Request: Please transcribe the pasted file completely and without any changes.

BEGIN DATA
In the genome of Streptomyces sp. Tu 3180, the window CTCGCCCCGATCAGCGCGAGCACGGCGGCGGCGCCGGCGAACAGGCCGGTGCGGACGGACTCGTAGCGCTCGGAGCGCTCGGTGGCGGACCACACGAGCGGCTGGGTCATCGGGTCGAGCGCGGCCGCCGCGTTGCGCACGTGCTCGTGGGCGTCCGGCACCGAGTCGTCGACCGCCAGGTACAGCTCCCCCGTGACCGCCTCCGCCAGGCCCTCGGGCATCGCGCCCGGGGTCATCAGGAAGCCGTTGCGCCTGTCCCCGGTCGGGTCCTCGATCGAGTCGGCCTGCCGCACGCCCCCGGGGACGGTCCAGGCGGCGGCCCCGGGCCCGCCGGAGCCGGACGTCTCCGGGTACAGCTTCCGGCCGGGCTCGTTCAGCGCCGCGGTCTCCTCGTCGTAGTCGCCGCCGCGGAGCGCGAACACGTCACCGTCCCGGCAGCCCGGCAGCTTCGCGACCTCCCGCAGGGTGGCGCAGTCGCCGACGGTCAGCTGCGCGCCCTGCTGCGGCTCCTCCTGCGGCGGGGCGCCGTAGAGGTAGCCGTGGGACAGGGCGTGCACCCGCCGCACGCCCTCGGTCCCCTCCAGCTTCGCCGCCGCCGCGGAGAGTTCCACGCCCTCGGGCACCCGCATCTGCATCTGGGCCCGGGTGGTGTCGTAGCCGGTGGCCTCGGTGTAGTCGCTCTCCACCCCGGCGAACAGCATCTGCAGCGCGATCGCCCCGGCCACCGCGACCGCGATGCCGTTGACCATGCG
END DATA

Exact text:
In the genome of Streptomyces sp. Tu 3180, the window CTCGCCCCGATCAGCGCGAGCACGGCGGCGGCGCCGGCGAACAGGCCGGTGCGGACGGACTCGTAGCGCTCGGAGCGCTCGGTGGCGGACCACACGAGCGGCTGGGTCATCGGGTCGAGCGCGGCCGCCGCGTTGCGCACGTGCTCGTGGGCGTCCGGCACCGAGTCGTCGACCGCCAGGTACAGCTCCCCCGTGACCGCCTCCGCCAGGCCCTCGGGCATCGCGCCCGGGGTCATCAGGAAGCCGTTGCGCCTGTCCCCGGTCGGGTCCTCGATCGAGTCGGCCTGCCGCACGCCCCCGGGGACGGTCCAGGCGGCGGCCCCGGGCCCGCCGGAGCCGGACGTCTCCGGGTACAGCTTCCGGCCGGGCTCGTTCAGCGCCGCGGTCTCCTCGTCGTAGTCGCCGCCGCGGAGCGCGAACACGTCACCGTCCCGGCAGCCCGGCAGCTTCGCGACCTCCCGCAGGGTGGCGCAGTCGCCGACGGTCAGCTGCGCGCCCTGCTGCGGCTCCTCCTGCGGCGGGGCGCCGTAGAGGTAGCCGTGGGACAGGGCGTGCACCCGCCGCACGCCCTCGGTCCCCTCCAGCTTCGCCGCCGCCGCGGAGAGTTCCACGCCCTCGGGCACCCGCATCTGCATCTGGGCCCGGGTGGTGTCGTAGCCGGTGGCCTCGGTGTAGTCGCTCTCCACCCCGGCGAACAGCATCTGCAGCGCGATCGCCCCGGCCACCGCGACCGCGATGCCGTTGACCATGCG